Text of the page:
Gan got one glimpse down at her face, white as ash beneath the pale plait that crowned her head; the whisper of Vargas’ double axe sang ghost-like through his mind and he almost reached out to her, but Blake caught at his sleeve, both of them unsure in that moment if she was to be heroine or sacrifice of the hour. “Gan, wait— we don’t know—”

And then she was past and gone, hastened up to the stage where Dar stood rigid and grim, and Gan had only the memory of blue eyes pale as waxen thread, filled with all-consuming terror of the Ghost.Read more... )

igenlode: The pirate sloop 'Horizon' from "Treasures of the Indies" (Default)
I'm still not especially happy about the confrontation with the Phantom in this hypothetical new story: the big idea was supposed to be that the henchmen try to chloroform Gustave instead of Raoul, much to both men's fury, thus rendering the boy conveniently unconscious so that the issue of his paternity can be argued outside his hearing while disposing of the chloroform so that it can't be used on Raoul. Read more... )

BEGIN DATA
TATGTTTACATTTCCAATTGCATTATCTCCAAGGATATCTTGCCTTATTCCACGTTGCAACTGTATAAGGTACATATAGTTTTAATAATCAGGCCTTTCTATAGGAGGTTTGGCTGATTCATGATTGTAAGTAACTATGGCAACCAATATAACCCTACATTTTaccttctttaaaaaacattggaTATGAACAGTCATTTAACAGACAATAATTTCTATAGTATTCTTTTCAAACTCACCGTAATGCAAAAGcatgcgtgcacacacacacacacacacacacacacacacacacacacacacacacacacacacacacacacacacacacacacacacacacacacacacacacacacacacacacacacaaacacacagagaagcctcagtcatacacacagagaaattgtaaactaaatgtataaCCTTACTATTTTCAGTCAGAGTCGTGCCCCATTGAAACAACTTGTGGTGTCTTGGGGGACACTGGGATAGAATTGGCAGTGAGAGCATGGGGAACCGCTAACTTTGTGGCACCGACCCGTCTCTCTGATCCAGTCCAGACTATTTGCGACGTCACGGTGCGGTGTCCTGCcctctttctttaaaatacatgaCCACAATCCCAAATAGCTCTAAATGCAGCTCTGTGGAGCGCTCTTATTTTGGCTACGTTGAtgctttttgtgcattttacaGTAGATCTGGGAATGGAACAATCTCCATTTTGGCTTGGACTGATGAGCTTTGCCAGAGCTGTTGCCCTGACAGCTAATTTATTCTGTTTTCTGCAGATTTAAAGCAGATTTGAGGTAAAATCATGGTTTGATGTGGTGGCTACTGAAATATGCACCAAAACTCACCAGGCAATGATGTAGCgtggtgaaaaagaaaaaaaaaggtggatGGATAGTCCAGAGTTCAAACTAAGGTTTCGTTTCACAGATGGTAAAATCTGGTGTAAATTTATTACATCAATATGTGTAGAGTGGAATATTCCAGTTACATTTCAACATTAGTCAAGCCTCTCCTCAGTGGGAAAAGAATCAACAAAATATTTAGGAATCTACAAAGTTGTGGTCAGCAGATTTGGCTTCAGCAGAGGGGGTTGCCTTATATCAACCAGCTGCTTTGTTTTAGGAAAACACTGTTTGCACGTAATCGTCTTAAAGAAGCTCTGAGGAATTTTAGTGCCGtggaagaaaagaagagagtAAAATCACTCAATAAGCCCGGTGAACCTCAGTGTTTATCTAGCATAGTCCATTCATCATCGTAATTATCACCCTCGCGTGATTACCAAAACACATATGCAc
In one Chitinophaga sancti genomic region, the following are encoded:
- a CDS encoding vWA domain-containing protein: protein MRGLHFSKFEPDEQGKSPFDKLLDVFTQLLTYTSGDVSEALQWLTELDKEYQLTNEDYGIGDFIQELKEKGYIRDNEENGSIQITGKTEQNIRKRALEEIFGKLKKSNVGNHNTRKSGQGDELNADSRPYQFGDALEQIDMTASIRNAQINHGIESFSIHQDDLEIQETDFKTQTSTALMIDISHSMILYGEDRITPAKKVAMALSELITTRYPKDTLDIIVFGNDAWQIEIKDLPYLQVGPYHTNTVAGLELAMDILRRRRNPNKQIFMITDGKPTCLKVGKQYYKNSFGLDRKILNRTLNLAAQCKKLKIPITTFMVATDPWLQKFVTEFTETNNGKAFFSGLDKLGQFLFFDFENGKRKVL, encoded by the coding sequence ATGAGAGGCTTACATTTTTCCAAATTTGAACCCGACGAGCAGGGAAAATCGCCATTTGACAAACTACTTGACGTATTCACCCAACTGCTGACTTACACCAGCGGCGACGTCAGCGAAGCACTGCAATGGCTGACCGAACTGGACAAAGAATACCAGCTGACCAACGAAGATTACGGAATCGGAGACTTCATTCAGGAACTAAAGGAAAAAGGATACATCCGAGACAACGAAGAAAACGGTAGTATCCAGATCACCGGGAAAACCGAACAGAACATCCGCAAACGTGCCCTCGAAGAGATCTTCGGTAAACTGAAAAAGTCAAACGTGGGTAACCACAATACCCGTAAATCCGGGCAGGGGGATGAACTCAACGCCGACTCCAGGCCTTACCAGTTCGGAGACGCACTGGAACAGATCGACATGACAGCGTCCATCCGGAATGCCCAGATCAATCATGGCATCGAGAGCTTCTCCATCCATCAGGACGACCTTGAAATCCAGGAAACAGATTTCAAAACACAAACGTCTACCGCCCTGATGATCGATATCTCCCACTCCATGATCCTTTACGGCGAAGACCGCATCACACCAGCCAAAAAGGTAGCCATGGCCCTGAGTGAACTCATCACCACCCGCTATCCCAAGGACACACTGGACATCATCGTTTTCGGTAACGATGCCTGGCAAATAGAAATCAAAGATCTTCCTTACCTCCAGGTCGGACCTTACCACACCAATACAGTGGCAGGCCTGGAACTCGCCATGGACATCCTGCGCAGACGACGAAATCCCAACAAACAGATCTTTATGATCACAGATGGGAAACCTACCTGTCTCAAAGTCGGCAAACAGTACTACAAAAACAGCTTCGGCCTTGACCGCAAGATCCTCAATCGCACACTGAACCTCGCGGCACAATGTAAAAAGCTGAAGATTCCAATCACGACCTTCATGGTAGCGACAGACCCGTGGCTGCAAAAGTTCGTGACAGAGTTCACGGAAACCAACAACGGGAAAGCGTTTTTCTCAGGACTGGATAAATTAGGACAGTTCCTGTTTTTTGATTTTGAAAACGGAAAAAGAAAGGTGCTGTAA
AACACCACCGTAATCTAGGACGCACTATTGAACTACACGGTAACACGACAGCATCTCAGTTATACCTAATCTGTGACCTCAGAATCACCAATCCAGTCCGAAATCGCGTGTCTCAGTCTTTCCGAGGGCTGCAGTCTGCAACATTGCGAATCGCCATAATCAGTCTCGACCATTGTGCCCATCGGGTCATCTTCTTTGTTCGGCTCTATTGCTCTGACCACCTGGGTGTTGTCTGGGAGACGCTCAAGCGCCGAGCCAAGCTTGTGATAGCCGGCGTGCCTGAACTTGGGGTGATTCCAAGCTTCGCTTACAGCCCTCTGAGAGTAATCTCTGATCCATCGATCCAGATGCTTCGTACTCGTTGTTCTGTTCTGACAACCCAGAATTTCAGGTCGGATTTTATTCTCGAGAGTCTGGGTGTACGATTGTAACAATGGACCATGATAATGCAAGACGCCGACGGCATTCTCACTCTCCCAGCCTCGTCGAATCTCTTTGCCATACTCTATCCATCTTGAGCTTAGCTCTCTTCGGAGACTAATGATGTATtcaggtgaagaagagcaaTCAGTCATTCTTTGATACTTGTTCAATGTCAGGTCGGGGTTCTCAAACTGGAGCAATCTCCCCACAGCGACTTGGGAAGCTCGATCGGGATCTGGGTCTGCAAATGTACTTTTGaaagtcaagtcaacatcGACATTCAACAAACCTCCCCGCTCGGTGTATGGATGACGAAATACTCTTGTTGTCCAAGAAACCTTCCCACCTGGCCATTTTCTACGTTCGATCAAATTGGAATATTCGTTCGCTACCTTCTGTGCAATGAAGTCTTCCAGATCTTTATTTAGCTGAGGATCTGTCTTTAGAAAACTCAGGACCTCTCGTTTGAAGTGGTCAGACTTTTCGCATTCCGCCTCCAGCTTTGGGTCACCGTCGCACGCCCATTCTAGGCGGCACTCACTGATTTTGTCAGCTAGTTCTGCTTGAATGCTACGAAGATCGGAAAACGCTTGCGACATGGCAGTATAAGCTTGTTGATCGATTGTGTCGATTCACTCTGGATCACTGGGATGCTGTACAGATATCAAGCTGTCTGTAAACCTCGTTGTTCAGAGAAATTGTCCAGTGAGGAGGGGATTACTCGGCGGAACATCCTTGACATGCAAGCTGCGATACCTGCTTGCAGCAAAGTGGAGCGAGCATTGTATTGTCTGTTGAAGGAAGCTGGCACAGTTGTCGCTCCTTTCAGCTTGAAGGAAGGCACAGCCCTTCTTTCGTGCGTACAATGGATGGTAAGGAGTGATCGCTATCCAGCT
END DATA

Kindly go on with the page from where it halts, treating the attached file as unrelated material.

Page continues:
igenlode: The pirate sloop 'Horizon' from "Treasures of the Indies" (Default)

I finally got round to doing the picture of 'Rall' and 'Cris' in their crossover "Blake's 7" incarnations that I've been vaguely planning for years -- it started off with the idea of being based on one of my favourite sketches from deviantArt, but once I actually got round to drawing my own version, four years later, the characters took on a look of their own...

(Click to view)

Which means that, for the first time in years and years, there is actually no remaining obstacle (other than the physical separation of computer from Internet) remaining between me and publishing my Grand Crossover Story. A very strange and unaccustomed situation.